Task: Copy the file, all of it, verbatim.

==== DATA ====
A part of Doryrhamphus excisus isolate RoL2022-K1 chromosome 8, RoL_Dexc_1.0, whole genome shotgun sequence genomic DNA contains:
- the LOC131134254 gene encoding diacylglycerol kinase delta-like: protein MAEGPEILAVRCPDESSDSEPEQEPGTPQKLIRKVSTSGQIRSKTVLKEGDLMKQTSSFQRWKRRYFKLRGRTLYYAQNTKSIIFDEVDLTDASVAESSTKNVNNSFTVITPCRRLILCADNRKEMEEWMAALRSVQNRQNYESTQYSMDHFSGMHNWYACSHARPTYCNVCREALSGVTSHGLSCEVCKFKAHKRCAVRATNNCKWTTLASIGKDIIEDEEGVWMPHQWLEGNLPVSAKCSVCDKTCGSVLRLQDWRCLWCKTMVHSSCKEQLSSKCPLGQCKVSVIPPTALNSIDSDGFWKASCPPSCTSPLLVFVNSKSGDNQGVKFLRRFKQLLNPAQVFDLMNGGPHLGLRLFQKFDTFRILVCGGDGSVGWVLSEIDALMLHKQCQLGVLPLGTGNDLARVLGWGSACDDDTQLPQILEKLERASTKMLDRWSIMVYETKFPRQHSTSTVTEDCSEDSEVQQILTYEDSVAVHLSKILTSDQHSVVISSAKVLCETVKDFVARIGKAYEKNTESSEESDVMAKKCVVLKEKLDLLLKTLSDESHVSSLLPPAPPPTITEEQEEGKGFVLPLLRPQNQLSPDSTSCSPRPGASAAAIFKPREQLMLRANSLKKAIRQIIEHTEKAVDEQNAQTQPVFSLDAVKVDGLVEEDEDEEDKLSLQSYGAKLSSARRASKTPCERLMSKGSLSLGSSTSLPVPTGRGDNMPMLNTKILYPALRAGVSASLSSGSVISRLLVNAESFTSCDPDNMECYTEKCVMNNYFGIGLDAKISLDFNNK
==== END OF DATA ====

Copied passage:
A part of Doryrhamphus excisus isolate RoL2022-K1 chromosome 8, RoL_Dexc_1.0, whole genome shotgun sequence genomic DNA contains:
- the LOC131134254 gene encoding diacylglycerol kinase delta-like: protein MAEGPEILAVRCPDESSDSEPEQEPGTPQKLIRKVSTSGQIRSKTVLKEGDLMKQTSSFQRWKRRYFKLRGRTLYYAQNTKSIIFDEVDLTDASVAESSTKNVNNSFTVITPCRRLILCADNRKEMEEWMAALRSVQNRQNYESTQYSMDHFSGMHNWYACSHARPTYCNVCREALSGVTSHGLSCEVCKFKAHKRCAVRATNNCKWTTLASIGKDIIEDEEGVWMPHQWLEGNLPVSAKCSVCDKTCGSVLRLQDWRCLWCKTMVHSSCKEQLSSKCPLGQCKVSVIPPTALNSIDSDGFWKASCPPSCTSPLLVFVNSKSGDNQGVKFLRRFKQLLNPAQVFDLMNGGPHLGLRLFQKFDTFRILVCGGDGSVGWVLSEIDALMLHKQCQLGVLPLGTGNDLARVLGWGSACDDDTQLPQILEKLERASTKMLDRWSIMVYETKFPRQHSTSTVTEDCSEDSEVQQILTYEDSVAVHLSKILTSDQHSVVISSAKVLCETVKDFVARIGKAYEKNTESSEESDVMAKKCVVLKEKLDLLLKTLSDESHVSSLLPPAPPPTITEEQEEGKGFVLPLLRPQNQLSPDSTSCSPRPGASAAAIFKPREQLMLRANSLKKAIRQIIEHTEKAVDEQNAQTQPVFSLDAVKVDGLVEEDEDEEDKLSLQSYGAKLSSARRASKTPCERLMSKGSLSLGSSTSLPVPTGRGDNMPMLNTKILYPALRAGVSASLSSGSVISRLLVNAESFTSCDPDNMECYTEKCVMNNYFGIGLDAKISLDFNNK